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  • 3 weeks later...

The mighty winged suits have gone green.

Not satisfied with jet packs, rechargeable elctric packs are now the power source.

BMW has spent the last three years developing an electrified winged suit.

 

From BMW Winged Suit

Base jumper and wingsuit pilot Peter Salzman, a 33-year-old Austrian, was recently outfitted with the suit and leaped from a helicopter. The 15 kW battery pack, powering two carbon impellers, spinning at 25,000 rpm, allowed Salzman to reach 186 mph.Salzmann's first flight was a wild success. Next, it appears the daredevil wants to fly the wingsuit between skyscrapers.

 

There's no word if the wingsuit will be commercially available from BMW. Powered wingsuits and jetpacks could be the future of private flight, or perhaps quickly adopted by the military for the modern battlefield. Either way, these alternative forms of flight appear to be maturing in a way that could be commercially available by the midpoint of the decade.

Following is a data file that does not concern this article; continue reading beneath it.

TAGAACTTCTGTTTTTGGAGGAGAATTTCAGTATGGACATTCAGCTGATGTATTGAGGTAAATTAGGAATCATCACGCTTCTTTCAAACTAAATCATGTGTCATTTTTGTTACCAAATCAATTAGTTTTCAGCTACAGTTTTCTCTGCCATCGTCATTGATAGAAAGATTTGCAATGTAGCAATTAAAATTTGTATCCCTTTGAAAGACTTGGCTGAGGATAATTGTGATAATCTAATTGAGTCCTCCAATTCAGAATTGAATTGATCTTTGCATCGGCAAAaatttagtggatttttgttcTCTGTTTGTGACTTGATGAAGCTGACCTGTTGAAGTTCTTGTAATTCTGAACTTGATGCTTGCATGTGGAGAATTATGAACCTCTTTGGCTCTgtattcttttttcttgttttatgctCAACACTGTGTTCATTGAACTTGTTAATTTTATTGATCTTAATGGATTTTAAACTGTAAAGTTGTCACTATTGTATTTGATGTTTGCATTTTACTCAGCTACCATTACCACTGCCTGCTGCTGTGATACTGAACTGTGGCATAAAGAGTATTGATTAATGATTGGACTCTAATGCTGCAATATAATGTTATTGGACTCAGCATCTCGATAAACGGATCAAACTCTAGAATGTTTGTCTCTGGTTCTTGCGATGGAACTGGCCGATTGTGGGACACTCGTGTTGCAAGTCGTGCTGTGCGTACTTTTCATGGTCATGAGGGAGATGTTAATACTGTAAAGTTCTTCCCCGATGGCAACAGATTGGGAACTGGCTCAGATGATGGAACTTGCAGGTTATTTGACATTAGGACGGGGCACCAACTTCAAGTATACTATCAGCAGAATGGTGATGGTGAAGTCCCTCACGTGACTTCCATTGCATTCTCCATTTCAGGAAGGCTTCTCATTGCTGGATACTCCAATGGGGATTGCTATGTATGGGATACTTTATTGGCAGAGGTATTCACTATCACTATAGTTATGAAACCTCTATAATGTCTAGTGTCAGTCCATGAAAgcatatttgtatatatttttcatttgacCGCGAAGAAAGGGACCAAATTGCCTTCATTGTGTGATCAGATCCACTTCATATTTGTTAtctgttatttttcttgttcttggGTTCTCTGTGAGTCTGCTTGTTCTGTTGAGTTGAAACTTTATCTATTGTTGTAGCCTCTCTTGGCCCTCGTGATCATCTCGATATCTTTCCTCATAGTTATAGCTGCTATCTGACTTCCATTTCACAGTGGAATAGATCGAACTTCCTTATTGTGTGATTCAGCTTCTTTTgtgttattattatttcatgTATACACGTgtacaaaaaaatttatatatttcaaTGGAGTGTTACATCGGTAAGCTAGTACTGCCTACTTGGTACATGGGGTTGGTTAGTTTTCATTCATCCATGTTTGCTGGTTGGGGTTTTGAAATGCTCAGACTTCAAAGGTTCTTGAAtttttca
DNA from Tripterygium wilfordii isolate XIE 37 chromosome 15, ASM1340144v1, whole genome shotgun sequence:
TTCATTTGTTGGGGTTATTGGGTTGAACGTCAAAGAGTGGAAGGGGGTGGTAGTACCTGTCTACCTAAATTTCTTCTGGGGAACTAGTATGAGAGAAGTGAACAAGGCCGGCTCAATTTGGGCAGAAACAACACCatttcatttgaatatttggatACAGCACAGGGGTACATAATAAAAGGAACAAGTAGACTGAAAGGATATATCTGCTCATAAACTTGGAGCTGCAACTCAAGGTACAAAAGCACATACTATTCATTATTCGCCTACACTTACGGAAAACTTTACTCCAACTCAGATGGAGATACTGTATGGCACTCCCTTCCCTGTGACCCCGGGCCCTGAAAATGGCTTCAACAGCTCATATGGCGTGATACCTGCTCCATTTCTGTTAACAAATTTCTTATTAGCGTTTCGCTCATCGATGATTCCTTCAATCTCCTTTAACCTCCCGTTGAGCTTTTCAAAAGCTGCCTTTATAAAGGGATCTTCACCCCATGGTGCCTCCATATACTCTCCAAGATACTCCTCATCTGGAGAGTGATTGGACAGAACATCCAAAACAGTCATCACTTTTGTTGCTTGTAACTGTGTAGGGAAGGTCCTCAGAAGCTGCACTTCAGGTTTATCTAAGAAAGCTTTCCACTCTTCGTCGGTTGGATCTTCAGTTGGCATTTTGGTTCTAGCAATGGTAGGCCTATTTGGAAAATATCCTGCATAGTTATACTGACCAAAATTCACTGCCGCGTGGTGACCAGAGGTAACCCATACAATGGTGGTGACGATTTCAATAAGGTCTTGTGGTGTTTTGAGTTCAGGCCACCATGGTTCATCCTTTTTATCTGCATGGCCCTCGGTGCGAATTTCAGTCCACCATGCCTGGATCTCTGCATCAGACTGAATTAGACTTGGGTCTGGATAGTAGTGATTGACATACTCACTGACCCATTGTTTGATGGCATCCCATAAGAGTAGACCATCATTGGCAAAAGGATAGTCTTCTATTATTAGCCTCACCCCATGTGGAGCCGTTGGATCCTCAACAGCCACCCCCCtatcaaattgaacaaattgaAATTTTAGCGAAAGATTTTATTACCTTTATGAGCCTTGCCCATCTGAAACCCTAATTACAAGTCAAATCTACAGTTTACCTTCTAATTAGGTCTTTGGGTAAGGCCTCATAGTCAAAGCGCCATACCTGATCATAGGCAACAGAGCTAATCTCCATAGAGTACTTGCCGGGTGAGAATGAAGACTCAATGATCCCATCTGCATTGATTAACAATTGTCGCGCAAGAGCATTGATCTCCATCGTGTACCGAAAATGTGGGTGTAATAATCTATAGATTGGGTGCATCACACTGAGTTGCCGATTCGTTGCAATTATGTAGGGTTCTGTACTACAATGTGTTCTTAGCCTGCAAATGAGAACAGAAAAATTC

I am still trying to get my head around how the two impellers propel the guy at those speeds, I would have thought that the tips would exceed the speed of sound and lose all effectiveness.

The videos are amazing, Who would have thought that the Swiss have developed a wind tunnel just for testing winged suits!

 

Mick